The Unpacking Chinese Apartment Art exhibition is on display from April 5 through May 18 in the Adeline Peers Galleries at the entrance of Mulvane Art Museum. It’s curated by Madeline Eschenburg, a lecturer in art history.
“The reason why Apartment Art exists in the first place is because after 1970s in China, the cultural environment went through different periods of tightening, loosening, control of cultural expression,” said Eschenburg. “It’s illegal for contemporary artists to create an exhibit artwork, so they had to find underground ways to do it. What they did is they exhibited in their own apartments.”
According to the Mulvane Art Museum, in the 1970s to 1990s, the creation and exhibition of contemporary art was limited or even outlawed by the Chinese central government. Unpacking Chinese Apartment Art explores the creative strategies of seven artists working within this context, despite political and economic barriers. The exhibition features a video of interviews and archival photographs documenting the artistic practices of individuals who participated in this urban art moment.
“People can learn about the recent history in China. They can appreciate the creative strategies these artists used in a very repressive environment,” said Eschenburg. “It can perhaps make them think of the relationship between individuals and the government.”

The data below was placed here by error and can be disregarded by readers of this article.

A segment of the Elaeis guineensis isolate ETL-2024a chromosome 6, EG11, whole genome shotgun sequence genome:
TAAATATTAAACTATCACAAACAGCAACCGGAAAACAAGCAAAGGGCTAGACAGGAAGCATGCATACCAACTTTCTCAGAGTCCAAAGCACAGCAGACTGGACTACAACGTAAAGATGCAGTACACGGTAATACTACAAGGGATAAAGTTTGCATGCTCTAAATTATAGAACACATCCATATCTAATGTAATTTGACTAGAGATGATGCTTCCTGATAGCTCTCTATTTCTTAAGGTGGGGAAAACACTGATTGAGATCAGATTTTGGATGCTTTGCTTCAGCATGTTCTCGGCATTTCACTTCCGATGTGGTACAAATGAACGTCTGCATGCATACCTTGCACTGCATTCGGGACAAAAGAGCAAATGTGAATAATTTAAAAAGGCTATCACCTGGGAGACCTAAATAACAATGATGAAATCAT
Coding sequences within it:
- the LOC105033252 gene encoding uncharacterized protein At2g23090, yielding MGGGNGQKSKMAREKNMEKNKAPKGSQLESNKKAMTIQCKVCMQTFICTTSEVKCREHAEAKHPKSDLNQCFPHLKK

Sanford E. Pomerantz is a senior audit student studying physics, art and languages. He attended the exhibition discussion, In Search of Creative Autonomy, of the Chinese Apartment Art exhibition on April 10.
“It was interesting to see the cultural differences,” said Pomerantz. “There was one art where he [the artist] shredded a whole bunch of paper to make it look like a mountain of rise.”
Eschenburg began to be interested in Chinese contemporary art when she was getting a master’s degree at SUNY at Buffalo. In the seminar in contemporary Chinese art, she found that a lot of the artists were making art works that she cared about, like globalization, the effect of global capitalism, the individual and urbanization, according to Eschenburg.
In 2016, Eschenburg led a group to China to do research, as part of her doctorate class with Gao Minglu, a professor of history of art and architecture at University of Pittsburgh. They did an exhibition and produced many videos after the trip in the University of Pittsburgh.
Some of the images collected in Eschenburg’s trip to China became part of Gao Minglu’s archive. The Unpacking Chinese Apartment exhibition are courtesy of Gao Minglu’s archive.
The Unpacking Chinese Apartment exhibition also represent the theme of WUmester 2019, the freedom of speech.
“This is sort of a creative way of these artists to create art and share art with each other in a political repressive situation,” said Eschenburg.
The Mulvane Art Museum is open 10 a.m. to 7 p.m. on Tuesday, 10 a.m. to 5 p.m. Wednesday to Friday and 1 p.m. to 4 p.m. on Saturday. More information can be found at https://washburn.edu/mulvane/index.html.